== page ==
- Paperback: 208 pages
- Publisher: Vintage; 9th printing edition (June 18, 1989)
- Language: English
- ISBN-10: 0679723412
- ISBN-13: 978-0679723417
- Product Dimensions: 5.2 x 0.6 x 8 inches
- Shipping Weight: 7.8 ounces (View shipping rates and policies)
- Average Customer Review: 103 customer reviews
- Amazon Best Sellers Rank: #70,731 in Books (See Top 100 in Books)
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Pnin Paperback – June 18, 1989
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"Nabokov writes prose the only way it should be written, that is, ecstatically." -- John Updike
From the Inside Flap
ofessor of Russian at an American college who takes the wrong train to deliver a lecture in a language he cannot master. Pnin is a tireless lover who writes to his treacherous Liza: "A genius needs to keep so much in store, and thus cannot offer you the whole of himself as I do." Pnin is the focal point of subtle academic conspiracies he cannot begin to comprehend, yet he stages a faculty party to end all faculty parties forever.
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Although this is a less known novel of Nabokov, it is, in my opinion, just as great as LOLITA and PALE FIRE: although, it is a different type of greatness. Whereas PALE FIRE is a Rubin vase of absolute innovation, and LOLITA is masterfully allusive and erudite, PNIN is hilariously funny and pathetic. Pnin, the protagonist of PNIN, an emigre Russian living in the United States, is a likable, painfully oblivious professor at a college, where all of his coevals think him a hack. A veritable Don Quixote, the universe seems to conspire against Pnin, and everything he does ends in disaster-- such as try to take a train, or walk down some stairs, or wash some dishes. The sadness of the book comes from the fact that, like Don Quixote, Pnin is beautiful and pure and innocent in a uniquely "Pninian" way, which is not only admirable but lovable.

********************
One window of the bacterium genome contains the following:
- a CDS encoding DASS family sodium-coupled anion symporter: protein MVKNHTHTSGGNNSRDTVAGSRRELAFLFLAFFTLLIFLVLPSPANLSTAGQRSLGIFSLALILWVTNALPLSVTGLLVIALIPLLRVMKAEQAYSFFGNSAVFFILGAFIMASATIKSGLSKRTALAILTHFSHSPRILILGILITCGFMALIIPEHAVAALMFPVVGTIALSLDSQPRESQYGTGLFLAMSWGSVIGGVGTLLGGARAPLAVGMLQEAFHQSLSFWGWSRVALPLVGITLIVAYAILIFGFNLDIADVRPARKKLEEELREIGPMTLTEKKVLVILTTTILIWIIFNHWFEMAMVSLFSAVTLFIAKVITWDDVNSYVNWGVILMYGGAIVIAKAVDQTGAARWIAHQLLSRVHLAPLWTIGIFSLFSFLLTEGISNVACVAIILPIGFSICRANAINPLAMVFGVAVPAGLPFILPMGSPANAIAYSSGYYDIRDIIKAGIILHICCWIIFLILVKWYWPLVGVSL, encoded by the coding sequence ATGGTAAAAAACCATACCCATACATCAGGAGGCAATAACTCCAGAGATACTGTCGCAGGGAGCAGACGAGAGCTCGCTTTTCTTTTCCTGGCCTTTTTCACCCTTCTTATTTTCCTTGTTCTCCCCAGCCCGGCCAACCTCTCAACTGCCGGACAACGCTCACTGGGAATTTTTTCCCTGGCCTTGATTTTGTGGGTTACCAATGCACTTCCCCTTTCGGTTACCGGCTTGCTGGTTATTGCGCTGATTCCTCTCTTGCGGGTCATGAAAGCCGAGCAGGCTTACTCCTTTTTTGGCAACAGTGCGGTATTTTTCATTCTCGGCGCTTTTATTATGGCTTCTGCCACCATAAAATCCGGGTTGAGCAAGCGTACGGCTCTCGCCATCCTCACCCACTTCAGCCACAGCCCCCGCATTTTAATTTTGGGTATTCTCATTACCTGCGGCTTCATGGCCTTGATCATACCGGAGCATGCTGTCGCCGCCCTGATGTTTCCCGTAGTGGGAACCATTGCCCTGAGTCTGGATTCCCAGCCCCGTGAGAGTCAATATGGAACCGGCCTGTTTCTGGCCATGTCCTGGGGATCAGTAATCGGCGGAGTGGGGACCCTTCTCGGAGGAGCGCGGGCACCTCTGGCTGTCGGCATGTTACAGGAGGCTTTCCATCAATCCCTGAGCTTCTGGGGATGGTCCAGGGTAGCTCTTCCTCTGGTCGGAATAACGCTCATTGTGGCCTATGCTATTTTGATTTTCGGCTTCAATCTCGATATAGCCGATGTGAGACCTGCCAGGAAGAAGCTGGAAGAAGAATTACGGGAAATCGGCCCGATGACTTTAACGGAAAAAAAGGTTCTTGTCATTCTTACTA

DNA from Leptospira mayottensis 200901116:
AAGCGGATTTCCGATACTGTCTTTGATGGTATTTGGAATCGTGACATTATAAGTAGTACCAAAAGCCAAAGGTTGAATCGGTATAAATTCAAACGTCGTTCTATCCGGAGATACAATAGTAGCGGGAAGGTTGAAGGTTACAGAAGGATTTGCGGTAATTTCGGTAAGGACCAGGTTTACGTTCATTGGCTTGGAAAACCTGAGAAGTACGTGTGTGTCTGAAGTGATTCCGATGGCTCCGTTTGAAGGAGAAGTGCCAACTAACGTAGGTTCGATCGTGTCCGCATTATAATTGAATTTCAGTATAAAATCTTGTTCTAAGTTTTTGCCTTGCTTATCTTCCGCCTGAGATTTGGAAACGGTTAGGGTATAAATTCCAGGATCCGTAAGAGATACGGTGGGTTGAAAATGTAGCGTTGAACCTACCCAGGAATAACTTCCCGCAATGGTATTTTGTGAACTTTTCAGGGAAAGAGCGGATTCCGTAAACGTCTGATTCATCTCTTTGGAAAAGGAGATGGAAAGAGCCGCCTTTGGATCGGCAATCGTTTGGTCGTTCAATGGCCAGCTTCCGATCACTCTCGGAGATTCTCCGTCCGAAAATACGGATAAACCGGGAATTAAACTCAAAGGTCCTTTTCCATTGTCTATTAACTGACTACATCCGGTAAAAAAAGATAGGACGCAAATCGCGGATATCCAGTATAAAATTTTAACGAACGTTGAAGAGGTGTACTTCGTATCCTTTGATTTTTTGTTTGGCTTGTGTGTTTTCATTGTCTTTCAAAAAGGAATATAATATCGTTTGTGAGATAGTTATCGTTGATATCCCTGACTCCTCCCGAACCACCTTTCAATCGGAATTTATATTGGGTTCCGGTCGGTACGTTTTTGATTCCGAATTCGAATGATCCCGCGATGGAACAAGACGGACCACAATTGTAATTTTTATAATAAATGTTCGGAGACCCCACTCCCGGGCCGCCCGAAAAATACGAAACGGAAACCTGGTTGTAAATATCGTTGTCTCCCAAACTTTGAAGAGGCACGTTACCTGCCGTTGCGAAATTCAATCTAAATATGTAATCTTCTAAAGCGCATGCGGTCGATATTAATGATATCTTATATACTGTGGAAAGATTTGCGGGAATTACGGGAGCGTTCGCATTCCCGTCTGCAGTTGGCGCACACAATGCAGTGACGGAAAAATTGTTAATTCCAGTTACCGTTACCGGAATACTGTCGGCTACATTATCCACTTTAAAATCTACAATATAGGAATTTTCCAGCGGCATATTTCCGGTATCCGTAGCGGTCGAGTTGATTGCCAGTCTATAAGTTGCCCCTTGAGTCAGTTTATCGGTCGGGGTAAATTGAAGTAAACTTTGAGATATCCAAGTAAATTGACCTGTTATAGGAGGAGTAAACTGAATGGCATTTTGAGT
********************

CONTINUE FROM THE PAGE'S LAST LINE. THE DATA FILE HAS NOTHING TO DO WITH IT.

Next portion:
If one enjoyed LOLITA, then this book is a must. It was written at the same time as LOLITA, while Nabokov wrote at his most "American." Yet, clearly, it is very different than LOLITA. In comparing LOLITA to PNIN, one can see the skill of Nabokov. As PNIN is much more approachable than LOLITA, it should be a relatively easy task to read.
I do note, with a tinge of sadness, that the Kindle edition of this book has a few errors. For instance, on Kindle page 114, it reads, "...church at which one was supposed to turn left to reach Cooks Place." when it should read, as it does in my physical copy of PNIN, "...church at which one was supposed to turn left to reach Cook's Place" (114, First Vintage International Edition, June 1989). I found other solecisms within the Kindle text, which not detracting from the book on a serious level, were nonetheless unfortunate as they mar a great work.
I will read this book again and again, especially as the Kindle edition makes looking up the arcane and obscure words Nabokov revels in simple. I would recommend it to anyone who enjoys literature.
As I am somewhat familiar with Russian culture of that generation, and have known several Russian immigrants, it was sort of nostalgic for me.
I enjoyed it very much. I gave it only 4 stars because I admit once in a while it got a little tedious.
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